Criminal Justice Assignment Paper on Legal Rights Journal

Legal Rights Journal

A contentious issue in the education system of the United States is whether students, like adult citizens, have a right to personal privacy and free speech. For a long time, school officials have faced opposition from courts on the way minors in schools are handled. The U.S. Supreme Court came up with measures to balance the civil liberties of students and the mandate of schools to provide safe environments for students (Siegel & Welsh, 2016). From a neutral perspective, students should not expect certain privacies in the school environment. Over the years, there has been a significant rise in incidences of delinquency and indiscipline, which goes against the rules of several educational institutions. In such situations, educators can legally invade the privacy of students and legally search them, and this can only occur when there are reasonable grounds to believe that the students are in violation of school rules or laws (Siegel & Welsh, 2016). According to the U.S. Supreme Court, the violation of certain privacies of students must be reasonable, and there are set limits to how far or the extent to which student privacies can be invaded.

Similarly, students have the right to speech like other citizens, but this does not mean that they can say whatever they want in school or at school events. Students right to speech can be invoked in situations where they appear to interfere with the educational process (Siegel & Welsh, 2016). Ingraham v. Wright maintains that teachers can use corporal punishment in situations where students interfere with educational programs and processes through their speech (Wasserman, 2010). Further, American law allows schools to control both on-campus and off-campus speech in selected circumstances underscoring the fact that students cannot say whatever they want in school or at school events.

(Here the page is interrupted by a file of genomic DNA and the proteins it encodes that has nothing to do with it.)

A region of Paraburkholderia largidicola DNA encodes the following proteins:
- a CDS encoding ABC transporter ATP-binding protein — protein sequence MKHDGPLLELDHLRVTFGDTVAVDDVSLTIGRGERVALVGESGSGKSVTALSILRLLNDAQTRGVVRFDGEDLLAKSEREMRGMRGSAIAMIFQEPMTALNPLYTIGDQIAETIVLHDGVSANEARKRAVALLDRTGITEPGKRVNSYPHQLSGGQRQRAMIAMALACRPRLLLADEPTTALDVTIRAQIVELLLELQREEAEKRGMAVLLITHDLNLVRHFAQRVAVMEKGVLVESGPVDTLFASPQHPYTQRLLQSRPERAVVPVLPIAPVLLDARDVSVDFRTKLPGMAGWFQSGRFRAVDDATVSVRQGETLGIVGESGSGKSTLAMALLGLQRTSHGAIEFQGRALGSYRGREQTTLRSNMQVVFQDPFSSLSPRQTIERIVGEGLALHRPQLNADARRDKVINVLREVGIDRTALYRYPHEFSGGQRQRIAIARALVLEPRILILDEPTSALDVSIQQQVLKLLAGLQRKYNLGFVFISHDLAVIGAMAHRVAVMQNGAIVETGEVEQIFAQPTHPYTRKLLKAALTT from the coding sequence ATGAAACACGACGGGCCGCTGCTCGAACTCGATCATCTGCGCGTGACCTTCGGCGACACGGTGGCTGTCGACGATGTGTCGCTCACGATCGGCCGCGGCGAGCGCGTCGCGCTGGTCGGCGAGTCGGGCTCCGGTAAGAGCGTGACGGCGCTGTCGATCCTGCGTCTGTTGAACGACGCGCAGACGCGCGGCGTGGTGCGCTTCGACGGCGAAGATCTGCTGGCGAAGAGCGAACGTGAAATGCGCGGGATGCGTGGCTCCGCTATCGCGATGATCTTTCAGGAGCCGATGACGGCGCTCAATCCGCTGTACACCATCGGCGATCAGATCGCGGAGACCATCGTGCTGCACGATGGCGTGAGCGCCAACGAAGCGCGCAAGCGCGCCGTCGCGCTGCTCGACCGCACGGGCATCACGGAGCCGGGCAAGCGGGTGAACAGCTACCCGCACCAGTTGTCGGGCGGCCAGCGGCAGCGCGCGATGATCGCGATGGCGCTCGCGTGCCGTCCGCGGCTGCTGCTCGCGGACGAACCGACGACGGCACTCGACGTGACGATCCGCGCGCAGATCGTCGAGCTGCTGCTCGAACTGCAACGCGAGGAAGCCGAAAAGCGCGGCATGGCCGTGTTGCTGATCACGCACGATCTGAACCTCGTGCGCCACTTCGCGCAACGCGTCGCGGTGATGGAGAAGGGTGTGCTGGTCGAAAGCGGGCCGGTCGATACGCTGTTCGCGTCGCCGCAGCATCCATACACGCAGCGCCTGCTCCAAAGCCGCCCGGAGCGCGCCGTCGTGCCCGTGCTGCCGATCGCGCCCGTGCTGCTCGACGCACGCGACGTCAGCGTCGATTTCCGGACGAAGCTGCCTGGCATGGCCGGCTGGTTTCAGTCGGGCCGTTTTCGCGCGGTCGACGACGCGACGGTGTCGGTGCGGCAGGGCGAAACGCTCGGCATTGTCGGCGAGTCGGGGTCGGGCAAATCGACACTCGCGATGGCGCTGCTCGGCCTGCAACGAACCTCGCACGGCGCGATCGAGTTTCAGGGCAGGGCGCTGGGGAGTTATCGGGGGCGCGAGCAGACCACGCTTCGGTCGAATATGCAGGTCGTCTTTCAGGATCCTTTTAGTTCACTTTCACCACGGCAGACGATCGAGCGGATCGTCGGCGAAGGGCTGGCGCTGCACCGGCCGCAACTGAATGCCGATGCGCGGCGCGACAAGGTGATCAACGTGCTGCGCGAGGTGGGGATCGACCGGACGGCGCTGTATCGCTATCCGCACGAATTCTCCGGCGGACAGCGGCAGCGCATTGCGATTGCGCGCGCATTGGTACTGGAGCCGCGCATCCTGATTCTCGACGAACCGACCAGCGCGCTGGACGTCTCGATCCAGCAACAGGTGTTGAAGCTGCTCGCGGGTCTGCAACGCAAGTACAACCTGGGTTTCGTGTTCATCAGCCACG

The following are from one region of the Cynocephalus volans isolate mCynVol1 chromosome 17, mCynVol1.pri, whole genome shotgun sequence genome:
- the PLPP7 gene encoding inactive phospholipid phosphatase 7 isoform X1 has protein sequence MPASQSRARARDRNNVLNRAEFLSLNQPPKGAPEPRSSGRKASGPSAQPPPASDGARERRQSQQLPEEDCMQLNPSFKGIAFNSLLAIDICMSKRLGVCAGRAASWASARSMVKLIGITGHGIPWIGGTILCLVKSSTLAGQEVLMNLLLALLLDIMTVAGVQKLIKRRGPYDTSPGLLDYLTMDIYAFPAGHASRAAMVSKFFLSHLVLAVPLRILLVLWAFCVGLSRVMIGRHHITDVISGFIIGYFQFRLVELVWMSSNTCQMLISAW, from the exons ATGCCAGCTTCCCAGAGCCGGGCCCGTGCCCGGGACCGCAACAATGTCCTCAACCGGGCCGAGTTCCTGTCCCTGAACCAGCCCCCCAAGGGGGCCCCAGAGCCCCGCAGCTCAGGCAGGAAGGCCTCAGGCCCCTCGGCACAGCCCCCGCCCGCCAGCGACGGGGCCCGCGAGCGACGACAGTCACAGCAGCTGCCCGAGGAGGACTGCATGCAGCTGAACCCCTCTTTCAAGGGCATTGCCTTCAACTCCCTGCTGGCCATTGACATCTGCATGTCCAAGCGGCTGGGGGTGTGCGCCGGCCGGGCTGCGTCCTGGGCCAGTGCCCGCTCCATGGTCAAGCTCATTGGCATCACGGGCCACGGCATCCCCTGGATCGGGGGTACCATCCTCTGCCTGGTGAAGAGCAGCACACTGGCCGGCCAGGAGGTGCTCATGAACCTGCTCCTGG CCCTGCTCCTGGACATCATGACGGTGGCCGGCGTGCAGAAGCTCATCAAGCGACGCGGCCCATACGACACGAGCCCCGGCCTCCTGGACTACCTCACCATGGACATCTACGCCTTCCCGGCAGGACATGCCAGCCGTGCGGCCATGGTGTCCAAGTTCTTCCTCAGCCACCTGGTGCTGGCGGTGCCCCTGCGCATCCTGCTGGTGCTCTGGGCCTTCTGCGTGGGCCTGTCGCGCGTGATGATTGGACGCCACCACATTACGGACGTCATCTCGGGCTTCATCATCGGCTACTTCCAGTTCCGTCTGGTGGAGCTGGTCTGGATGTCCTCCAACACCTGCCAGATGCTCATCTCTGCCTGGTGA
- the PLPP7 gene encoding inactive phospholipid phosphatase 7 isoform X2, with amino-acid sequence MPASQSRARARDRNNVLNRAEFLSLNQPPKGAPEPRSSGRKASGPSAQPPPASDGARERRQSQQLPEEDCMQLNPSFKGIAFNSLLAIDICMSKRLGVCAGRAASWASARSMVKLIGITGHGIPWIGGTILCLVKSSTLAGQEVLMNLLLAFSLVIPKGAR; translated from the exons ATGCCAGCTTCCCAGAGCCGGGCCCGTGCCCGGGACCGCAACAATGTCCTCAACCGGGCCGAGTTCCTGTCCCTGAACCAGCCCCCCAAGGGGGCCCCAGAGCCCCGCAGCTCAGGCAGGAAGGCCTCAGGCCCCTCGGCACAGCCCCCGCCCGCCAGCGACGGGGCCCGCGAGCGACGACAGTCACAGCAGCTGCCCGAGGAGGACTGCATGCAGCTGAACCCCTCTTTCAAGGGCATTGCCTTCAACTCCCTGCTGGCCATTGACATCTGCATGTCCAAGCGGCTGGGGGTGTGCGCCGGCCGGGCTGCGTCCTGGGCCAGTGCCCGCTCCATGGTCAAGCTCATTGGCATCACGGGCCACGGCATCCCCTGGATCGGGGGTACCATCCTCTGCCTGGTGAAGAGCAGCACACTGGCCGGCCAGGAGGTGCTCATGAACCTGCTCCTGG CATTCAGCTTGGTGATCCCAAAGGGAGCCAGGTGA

Siegel, L. J., & Welsh, B. (2016). Schools and Delinquency. Juvenile delinquency: The core. Boston, MA: Cengage Learning. Retrieved from

Wasserman, L. M. (2010). Corporal punishment in K-12 public school settings: Reconsideration of its constitutional dimensions thirty years after Ingraham v. Wright. Touro L. Rev.26, 1029. Retrieved from